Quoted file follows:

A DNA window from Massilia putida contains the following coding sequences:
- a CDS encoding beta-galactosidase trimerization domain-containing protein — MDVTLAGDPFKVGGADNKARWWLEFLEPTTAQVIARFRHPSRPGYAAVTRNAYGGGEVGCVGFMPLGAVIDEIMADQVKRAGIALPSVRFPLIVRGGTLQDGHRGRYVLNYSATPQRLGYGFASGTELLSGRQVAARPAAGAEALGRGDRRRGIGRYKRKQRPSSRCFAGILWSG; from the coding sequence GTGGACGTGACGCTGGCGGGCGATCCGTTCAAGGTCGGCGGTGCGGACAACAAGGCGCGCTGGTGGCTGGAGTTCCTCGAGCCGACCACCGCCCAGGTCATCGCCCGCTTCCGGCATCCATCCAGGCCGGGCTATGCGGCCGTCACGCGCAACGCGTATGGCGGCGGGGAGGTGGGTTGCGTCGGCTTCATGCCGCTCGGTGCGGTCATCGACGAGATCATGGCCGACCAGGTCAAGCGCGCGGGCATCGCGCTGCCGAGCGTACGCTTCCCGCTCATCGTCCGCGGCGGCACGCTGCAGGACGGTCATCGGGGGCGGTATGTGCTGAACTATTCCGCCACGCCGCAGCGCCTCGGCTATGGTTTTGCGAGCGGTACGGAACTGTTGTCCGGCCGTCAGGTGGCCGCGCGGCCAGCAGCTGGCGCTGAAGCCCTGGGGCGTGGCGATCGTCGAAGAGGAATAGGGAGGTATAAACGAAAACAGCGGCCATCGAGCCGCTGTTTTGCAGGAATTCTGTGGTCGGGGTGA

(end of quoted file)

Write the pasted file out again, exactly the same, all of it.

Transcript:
A DNA window from Massilia putida contains the following coding sequences:
- a CDS encoding beta-galactosidase trimerization domain-containing protein — MDVTLAGDPFKVGGADNKARWWLEFLEPTTAQVIARFRHPSRPGYAAVTRNAYGGGEVGCVGFMPLGAVIDEIMADQVKRAGIALPSVRFPLIVRGGTLQDGHRGRYVLNYSATPQRLGYGFASGTELLSGRQVAARPAAGAEALGRGDRRRGIGRYKRKQRPSSRCFAGILWSG; from the coding sequence GTGGACGTGACGCTGGCGGGCGATCCGTTCAAGGTCGGCGGTGCGGACAACAAGGCGCGCTGGTGGCTGGAGTTCCTCGAGCCGACCACCGCCCAGGTCATCGCCCGCTTCCGGCATCCATCCAGGCCGGGCTATGCGGCCGTCACGCGCAACGCGTATGGCGGCGGGGAGGTGGGTTGCGTCGGCTTCATGCCGCTCGGTGCGGTCATCGACGAGATCATGGCCGACCAGGTCAAGCGCGCGGGCATCGCGCTGCCGAGCGTACGCTTCCCGCTCATCGTCCGCGGCGGCACGCTGCAGGACGGTCATCGGGGGCGGTATGTGCTGAACTATTCCGCCACGCCGCAGCGCCTCGGCTATGGTTTTGCGAGCGGTACGGAACTGTTGTCCGGCCGTCAGGTGGCCGCGCGGCCAGCAGCTGGCGCTGAAGCCCTGGGGCGTGGCGATCGTCGAAGAGGAATAGGGAGGTATAAACGAAAACAGCGGCCATCGAGCCGCTGTTTTGCAGGAATTCTGTGGTCGGGGTGA